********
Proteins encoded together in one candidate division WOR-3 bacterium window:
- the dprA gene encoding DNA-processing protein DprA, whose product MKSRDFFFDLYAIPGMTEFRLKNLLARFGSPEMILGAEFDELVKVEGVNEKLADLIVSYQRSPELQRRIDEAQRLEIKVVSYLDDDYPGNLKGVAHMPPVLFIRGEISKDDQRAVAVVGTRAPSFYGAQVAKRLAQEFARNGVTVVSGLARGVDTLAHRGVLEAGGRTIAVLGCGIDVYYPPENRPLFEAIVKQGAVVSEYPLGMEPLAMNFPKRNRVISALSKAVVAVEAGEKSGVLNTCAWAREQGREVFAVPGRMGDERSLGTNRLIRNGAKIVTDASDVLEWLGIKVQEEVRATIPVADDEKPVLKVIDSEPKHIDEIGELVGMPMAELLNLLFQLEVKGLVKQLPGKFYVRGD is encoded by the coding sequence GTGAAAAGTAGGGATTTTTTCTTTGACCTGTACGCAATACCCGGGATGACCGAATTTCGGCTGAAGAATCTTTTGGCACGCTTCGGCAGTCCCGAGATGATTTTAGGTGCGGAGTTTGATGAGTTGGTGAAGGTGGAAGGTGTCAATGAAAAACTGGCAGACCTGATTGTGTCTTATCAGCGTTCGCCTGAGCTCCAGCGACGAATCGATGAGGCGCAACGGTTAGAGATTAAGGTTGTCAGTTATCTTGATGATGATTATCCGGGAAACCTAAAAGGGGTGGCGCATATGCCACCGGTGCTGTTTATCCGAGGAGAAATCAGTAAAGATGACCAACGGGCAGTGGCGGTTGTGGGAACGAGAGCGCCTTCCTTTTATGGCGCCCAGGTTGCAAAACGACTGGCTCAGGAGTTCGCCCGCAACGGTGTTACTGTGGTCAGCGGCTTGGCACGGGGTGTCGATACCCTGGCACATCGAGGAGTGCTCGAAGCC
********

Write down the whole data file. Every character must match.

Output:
Proteins encoded together in one candidate division WOR-3 bacterium window:
- the dprA gene encoding DNA-processing protein DprA, whose product MKSRDFFFDLYAIPGMTEFRLKNLLARFGSPEMILGAEFDELVKVEGVNEKLADLIVSYQRSPELQRRIDEAQRLEIKVVSYLDDDYPGNLKGVAHMPPVLFIRGEISKDDQRAVAVVGTRAPSFYGAQVAKRLAQEFARNGVTVVSGLARGVDTLAHRGVLEAGGRTIAVLGCGIDVYYPPENRPLFEAIVKQGAVVSEYPLGMEPLAMNFPKRNRVISALSKAVVAVEAGEKSGVLNTCAWAREQGREVFAVPGRMGDERSLGTNRLIRNGAKIVTDASDVLEWLGIKVQEEVRATIPVADDEKPVLKVIDSEPKHIDEIGELVGMPMAELLNLLFQLEVKGLVKQLPGKFYVRGD is encoded by the coding sequence GTGAAAAGTAGGGATTTTTTCTTTGACCTGTACGCAATACCCGGGATGACCGAATTTCGGCTGAAGAATCTTTTGGCACGCTTCGGCAGTCCCGAGATGATTTTAGGTGCGGAGTTTGATGAGTTGGTGAAGGTGGAAGGTGTCAATGAAAAACTGGCAGACCTGATTGTGTCTTATCAGCGTTCGCCTGAGCTCCAGCGACGAATCGATGAGGCGCAACGGTTAGAGATTAAGGTTGTCAGTTATCTTGATGATGATTATCCGGGAAACCTAAAAGGGGTGGCGCATATGCCACCGGTGCTGTTTATCCGAGGAGAAATCAGTAAAGATGACCAACGGGCAGTGGCGGTTGTGGGAACGAGAGCGCCTTCCTTTTATGGCGCCCAGGTTGCAAAACGACTGGCTCAGGAGTTCGCCCGCAACGGTGTTACTGTGGTCAGCGGCTTGGCACGGGGTGTCGATACCCTGGCACATCGAGGAGTGCTCGAAGCC